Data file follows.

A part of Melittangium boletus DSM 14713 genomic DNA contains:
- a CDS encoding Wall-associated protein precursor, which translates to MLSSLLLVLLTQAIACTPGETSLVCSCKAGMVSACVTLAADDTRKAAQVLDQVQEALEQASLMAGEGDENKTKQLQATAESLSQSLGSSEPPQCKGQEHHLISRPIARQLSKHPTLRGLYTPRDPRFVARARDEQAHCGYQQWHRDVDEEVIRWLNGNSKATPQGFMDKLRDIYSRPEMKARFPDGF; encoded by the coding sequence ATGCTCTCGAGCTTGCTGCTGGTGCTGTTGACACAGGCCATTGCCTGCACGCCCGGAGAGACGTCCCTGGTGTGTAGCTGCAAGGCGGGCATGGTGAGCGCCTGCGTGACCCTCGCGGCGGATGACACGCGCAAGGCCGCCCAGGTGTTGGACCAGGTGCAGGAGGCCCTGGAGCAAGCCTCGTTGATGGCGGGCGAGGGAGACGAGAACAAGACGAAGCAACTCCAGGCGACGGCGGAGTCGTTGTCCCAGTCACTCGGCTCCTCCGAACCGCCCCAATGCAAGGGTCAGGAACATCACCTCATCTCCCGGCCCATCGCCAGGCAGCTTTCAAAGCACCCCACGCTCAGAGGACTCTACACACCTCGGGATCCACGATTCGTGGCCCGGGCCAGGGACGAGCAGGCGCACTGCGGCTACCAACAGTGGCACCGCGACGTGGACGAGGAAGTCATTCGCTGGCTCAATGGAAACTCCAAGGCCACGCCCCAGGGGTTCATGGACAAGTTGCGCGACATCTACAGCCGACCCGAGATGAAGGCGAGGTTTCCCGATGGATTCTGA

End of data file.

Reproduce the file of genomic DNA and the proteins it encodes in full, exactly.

A part of Melittangium boletus DSM 14713 genomic DNA contains:
- a CDS encoding Wall-associated protein precursor, which translates to MLSSLLLVLLTQAIACTPGETSLVCSCKAGMVSACVTLAADDTRKAAQVLDQVQEALEQASLMAGEGDENKTKQLQATAESLSQSLGSSEPPQCKGQEHHLISRPIARQLSKHPTLRGLYTPRDPRFVARARDEQAHCGYQQWHRDVDEEVIRWLNGNSKATPQGFMDKLRDIYSRPEMKARFPDGF; encoded by the coding sequence ATGCTCTCGAGCTTGCTGCTGGTGCTGTTGACACAGGCCATTGCCTGCACGCCCGGAGAGACGTCCCTGGTGTGTAGCTGCAAGGCGGGCATGGTGAGCGCCTGCGTGACCCTCGCGGCGGATGACACGCGCAAGGCCGCCCAGGTGTTGGACCAGGTGCAGGAGGCCCTGGAGCAAGCCTCGTTGATGGCGGGCGAGGGAGACGAGAACAAGACGAAGCAACTCCAGGCGACGGCGGAGTCGTTGTCCCAGTCACTCGGCTCCTCCGAACCGCCCCAATGCAAGGGTCAGGAACATCACCTCATCTCCCGGCCCATCGCCAGGCAGCTTTCAAAGCACCCCACGCTCAGAGGACTCTACACACCTCGGGATCCACGATTCGTGGCCCGGGCCAGGGACGAGCAGGCGCACTGCGGCTACCAACAGTGGCACCGCGACGTGGACGAGGAAGTCATTCGCTGGCTCAATGGAAACTCCAAGGCCACGCCCCAGGGGTTCATGGACAAGTTGCGCGACATCTACAGCCGACCCGAGATGAAGGCGAGGTTTCCCGATGGATTCTGA